top of page

To Be a Second Generation Immigrant

I can only understand Arabic. I cannot read it, I cannot

write it, I like to say I can speak it but what I really mean is I

know how to say "hello" "how are you" and the names of

certain fruits. I do not pray or wear a hijab, I wouldn't even

know how to pray. Sometimes, it is impossible not to feel like

an imposter when I proudly announce I am a Syrian-American

woman. Yes, I am the daughter of another. My ancestry is a

predictable and sturdy line leading to only one place so why

does it feel so wrong to call myself Middle Eastern? I have

grown up on an endless list of Mediterranean dishes that I do

not know the name of, but their smells are imprinted in my

memory. Every corner in my house is littered with evidence of

my heritage, I know the look of an evil eye from a mile away

but I could not tell you what it means.

I am surrounded by family named Wail, Omar,

Khadija, and it reminds me I will not know what it is like to be

branded with your culture, something so permanent as your

name to announce where your ancestors came from. Instead, I

am left with the bump on the bridge of my nose, the curls in

my hair, the brown in my eyes that are so easily mistaken as

Brazilian or another ethnicity in the mixing pot that is not

well-known enough to be named, so instead, people lighter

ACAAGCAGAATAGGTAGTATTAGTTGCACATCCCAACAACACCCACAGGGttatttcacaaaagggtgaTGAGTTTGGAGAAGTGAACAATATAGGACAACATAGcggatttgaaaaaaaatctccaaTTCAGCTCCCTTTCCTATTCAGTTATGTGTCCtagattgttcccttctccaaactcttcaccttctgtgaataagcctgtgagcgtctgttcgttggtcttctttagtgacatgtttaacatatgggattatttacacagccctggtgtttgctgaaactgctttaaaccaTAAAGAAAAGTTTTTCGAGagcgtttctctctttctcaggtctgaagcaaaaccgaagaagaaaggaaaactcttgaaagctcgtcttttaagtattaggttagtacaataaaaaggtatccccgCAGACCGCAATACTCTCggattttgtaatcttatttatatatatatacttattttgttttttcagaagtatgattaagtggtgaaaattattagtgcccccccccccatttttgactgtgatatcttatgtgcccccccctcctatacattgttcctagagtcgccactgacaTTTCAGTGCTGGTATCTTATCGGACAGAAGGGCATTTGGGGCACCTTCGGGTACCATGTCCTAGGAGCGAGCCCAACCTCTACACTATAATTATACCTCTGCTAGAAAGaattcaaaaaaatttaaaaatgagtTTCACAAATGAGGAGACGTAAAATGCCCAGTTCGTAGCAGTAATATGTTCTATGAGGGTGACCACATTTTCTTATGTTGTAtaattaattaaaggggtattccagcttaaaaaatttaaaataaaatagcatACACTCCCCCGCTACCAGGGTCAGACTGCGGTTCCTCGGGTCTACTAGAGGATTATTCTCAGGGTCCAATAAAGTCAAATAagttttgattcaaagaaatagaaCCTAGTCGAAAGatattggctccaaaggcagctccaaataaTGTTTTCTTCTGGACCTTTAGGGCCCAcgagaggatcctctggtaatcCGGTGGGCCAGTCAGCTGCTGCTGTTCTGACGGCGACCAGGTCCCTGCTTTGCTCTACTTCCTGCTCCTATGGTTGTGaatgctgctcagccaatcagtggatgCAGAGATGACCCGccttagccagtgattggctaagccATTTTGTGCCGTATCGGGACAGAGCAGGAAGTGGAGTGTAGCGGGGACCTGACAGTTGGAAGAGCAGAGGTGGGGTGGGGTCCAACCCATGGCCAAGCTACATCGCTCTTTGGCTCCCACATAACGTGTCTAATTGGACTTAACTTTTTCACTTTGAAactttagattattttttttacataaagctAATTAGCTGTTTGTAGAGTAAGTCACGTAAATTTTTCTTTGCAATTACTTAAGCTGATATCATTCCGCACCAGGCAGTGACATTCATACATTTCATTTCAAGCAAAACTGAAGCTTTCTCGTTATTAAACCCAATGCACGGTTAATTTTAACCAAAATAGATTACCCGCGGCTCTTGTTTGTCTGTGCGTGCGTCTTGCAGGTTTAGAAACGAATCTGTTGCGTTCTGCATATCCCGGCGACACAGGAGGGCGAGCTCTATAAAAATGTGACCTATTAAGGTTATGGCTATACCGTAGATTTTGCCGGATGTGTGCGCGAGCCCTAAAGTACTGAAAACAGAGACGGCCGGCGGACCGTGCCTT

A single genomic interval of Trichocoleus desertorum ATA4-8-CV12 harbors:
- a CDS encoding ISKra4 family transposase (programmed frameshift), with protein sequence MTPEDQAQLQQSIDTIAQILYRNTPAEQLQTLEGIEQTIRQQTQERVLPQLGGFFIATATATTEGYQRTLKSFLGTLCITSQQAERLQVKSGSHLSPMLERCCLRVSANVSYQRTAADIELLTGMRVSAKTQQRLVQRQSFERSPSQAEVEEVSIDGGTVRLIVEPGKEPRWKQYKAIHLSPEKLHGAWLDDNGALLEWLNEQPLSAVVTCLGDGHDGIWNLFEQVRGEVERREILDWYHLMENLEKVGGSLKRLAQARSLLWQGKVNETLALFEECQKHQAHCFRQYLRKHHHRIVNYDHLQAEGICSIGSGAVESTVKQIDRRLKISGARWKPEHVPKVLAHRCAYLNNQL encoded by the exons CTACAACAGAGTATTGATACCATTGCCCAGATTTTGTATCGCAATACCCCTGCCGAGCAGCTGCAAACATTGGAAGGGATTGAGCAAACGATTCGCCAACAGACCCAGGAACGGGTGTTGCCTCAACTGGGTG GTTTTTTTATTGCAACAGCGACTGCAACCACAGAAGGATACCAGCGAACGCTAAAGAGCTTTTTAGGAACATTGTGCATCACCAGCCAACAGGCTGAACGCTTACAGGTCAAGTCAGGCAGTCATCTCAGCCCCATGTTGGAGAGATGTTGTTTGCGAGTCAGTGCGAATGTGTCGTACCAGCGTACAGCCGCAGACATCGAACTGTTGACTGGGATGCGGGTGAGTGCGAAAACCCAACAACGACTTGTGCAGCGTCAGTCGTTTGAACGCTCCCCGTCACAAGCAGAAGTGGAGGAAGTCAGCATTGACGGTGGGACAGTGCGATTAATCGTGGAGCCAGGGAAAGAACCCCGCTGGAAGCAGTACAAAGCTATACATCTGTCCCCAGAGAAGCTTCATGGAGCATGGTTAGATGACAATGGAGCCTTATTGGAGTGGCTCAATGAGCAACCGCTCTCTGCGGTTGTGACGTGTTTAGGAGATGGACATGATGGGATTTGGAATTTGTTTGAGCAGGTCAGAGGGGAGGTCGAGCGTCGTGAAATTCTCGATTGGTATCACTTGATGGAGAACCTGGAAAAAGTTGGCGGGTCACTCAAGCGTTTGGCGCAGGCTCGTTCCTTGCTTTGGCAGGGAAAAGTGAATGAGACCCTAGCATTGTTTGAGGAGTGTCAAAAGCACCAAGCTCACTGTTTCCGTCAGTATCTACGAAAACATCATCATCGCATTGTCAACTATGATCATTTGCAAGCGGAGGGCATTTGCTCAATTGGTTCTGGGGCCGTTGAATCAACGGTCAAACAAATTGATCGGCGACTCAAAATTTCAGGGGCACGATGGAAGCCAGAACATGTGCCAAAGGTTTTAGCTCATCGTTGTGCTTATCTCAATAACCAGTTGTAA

than me will take guesses then ask "is that a country?" when

I tell them the name of my mother's home.

Being a second-generation immigrant is being asked

what Syria is like, and replying "I do not know". It is eating

Middle Eastern food and not tasting the inauthenticity. It is

praying to a god you're not sure you believe in because you

might, for just a moment, feel as though at least some part of

you is truly Syrian.


Recent Posts

See All

Divine Glimpses: A Child's Journey

https://www.instagram.com/immywrites_/ When I was a child, I saw God I saw Him, but it wasn't through my eyes I heard Him. but His voice never entered my ears I touched Him but never by my skin I was

The Wavelength of a Human called Lola

My collection encourages those to love the pain endured by heartbreak and explores the journey from a personal perspective/ The night you left I remember the night it happened I don't even think you r

My Roots Dunked Zeep

I met her during an overwhelming winter The gloom of Demeter exhibited With frigid frosted ground And unsparing winter wind Yet her eyes gleaming and mellow Causing my admiration to spurt out And when

Comments


bottom of page